Sep 28

Written by: Thryon
9/28/2009 12:29 AM  RssIcon

Box Art
52 Weeks of Canadian Gaming - Week 38
WET
Release Date: September 15, 2009
Developer: A2M
ESRB Rating: Mature
Reviewed by: Brian Wray
Every now and then, I love to watch an old 70s exploitation film. This sub-genre of film history was all about the glorification of violence. These generally low budget movies featured only a thread of a storyline, just enough to validate the need for all the violence. More recently, Quentin Tarantino and Robert Rodriguez have been credited with reviving interest in the genre by paying homage to these files in movies such as Reservoir Dogs, Kill Bill and Pulp Fiction. While there are plenty of ultra violent games with nothing more than a thread of a story line, they do not feel like those old 70s exploitation films. That was till WET arrived.

WET is an ultra violent third person shooter. Rubi Malone, the game’s female protagonist, has been wronged and she plans on making it right. Not much of a story. That is not to say this is a negative as in the tradition of exploitation movies this actually makes perfect sense. While the story is quite thin, the plot itself appears well fleshed out with plenty of events and a few surprises along the way as well.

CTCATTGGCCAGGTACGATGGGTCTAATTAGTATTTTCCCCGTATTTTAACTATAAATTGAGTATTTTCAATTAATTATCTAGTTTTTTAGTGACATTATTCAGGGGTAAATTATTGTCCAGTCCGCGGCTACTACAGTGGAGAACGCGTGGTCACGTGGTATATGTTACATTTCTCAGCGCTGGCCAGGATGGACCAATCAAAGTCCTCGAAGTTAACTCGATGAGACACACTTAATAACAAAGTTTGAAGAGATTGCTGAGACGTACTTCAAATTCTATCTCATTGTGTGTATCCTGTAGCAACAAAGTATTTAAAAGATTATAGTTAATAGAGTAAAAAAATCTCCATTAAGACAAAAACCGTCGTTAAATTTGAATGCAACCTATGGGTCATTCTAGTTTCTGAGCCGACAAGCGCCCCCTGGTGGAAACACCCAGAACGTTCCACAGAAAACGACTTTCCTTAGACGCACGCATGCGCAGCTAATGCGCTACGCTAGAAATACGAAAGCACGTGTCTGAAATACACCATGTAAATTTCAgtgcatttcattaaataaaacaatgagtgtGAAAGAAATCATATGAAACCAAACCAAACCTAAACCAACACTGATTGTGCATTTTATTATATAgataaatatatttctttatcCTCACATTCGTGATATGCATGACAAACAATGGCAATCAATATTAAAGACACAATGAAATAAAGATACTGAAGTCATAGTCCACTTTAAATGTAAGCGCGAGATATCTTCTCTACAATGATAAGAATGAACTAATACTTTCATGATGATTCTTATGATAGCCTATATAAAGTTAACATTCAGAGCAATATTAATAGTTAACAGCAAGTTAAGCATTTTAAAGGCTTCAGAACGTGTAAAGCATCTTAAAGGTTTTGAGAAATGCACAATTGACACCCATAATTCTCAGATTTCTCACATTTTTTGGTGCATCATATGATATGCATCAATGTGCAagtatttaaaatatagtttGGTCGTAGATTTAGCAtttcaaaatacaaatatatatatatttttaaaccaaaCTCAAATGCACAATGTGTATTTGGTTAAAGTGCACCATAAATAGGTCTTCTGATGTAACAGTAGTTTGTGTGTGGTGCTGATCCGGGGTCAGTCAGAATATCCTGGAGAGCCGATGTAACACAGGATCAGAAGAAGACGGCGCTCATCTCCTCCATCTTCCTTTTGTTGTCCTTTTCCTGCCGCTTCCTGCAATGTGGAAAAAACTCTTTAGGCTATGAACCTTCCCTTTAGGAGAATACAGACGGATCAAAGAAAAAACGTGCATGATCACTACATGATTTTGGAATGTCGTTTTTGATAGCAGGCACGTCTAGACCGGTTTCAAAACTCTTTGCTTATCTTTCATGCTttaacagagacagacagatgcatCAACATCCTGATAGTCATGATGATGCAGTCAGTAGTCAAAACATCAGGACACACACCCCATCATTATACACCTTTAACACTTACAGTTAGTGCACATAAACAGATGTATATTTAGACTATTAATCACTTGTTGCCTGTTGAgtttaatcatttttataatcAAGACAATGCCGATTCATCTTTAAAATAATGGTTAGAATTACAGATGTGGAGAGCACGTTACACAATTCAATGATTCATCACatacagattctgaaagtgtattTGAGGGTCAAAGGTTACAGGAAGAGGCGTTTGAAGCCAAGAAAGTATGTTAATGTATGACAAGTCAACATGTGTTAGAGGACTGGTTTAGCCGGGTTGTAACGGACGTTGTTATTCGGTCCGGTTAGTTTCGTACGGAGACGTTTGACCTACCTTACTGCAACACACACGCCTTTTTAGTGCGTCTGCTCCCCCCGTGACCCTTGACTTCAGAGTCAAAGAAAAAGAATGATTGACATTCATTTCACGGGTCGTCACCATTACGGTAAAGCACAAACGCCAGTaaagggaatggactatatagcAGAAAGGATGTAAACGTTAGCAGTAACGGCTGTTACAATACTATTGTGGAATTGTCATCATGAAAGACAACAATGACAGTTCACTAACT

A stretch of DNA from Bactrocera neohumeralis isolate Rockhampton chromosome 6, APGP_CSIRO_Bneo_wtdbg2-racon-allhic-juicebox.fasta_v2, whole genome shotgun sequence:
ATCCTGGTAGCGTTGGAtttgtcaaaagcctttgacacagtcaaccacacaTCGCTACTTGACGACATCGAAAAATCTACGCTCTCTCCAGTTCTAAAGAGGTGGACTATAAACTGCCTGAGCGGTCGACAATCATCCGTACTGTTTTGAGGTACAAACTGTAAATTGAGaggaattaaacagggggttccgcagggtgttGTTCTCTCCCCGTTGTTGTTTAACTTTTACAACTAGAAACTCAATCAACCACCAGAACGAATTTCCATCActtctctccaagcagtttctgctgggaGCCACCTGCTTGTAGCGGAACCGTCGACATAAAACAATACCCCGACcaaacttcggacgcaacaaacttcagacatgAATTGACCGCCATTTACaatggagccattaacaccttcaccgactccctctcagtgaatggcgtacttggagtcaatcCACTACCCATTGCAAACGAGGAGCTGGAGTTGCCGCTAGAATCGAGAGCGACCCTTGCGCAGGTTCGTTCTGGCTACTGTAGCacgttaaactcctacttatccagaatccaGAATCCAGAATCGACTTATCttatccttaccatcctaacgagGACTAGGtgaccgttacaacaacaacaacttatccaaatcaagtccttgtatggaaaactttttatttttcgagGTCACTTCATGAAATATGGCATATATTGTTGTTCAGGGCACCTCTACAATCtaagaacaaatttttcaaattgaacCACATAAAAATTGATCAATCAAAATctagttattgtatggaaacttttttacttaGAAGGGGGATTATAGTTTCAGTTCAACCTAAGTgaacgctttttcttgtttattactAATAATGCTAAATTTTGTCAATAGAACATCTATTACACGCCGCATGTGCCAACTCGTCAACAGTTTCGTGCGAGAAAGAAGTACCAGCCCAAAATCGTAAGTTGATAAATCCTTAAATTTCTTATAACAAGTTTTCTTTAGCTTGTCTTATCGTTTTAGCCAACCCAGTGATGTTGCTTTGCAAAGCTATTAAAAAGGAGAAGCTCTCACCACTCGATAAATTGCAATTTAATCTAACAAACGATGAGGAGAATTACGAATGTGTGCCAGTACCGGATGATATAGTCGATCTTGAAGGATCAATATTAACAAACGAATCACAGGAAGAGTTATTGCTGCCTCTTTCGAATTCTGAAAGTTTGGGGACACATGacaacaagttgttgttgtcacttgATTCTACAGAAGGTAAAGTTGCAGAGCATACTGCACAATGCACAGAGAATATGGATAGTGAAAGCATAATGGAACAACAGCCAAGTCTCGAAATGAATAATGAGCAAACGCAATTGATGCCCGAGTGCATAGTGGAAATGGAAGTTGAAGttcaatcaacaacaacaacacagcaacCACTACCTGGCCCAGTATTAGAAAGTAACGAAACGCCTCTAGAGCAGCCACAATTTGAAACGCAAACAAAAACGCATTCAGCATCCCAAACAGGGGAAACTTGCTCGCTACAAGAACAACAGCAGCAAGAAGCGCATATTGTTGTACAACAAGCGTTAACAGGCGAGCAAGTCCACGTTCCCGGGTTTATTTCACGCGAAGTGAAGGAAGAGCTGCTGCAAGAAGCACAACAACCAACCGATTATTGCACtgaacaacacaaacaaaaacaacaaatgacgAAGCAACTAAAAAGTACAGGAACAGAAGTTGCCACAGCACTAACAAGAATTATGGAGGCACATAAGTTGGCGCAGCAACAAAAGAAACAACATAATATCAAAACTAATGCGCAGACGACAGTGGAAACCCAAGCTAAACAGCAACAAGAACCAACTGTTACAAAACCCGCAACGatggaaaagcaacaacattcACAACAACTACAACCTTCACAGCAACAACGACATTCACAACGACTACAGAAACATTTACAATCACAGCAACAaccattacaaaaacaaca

The audio in the game is a joy. The game does boast some excellent voice-talents with Eliza Dushku as Rubi Malone and Malcom McDowell as Rupert Pellum/Mr. Ackers. The music used in the game is also very 70s in feel, but still quite fresh and new. My only complaint came with the sound effects. Most were OK, but appeared to lack any real substance to them. A room filled with a roaring fire is very noise, but in the game it sounded hollow. The highway scenes suffer from the same problem. With cars crashing left and right, I would expect screeching tires, breaking glass and honking horns. Still the audio in the game is far more often a delight than it is an annoyance and never distracting. Shame I could not say the same for the graphics.
Screenshot
(Click for larger image)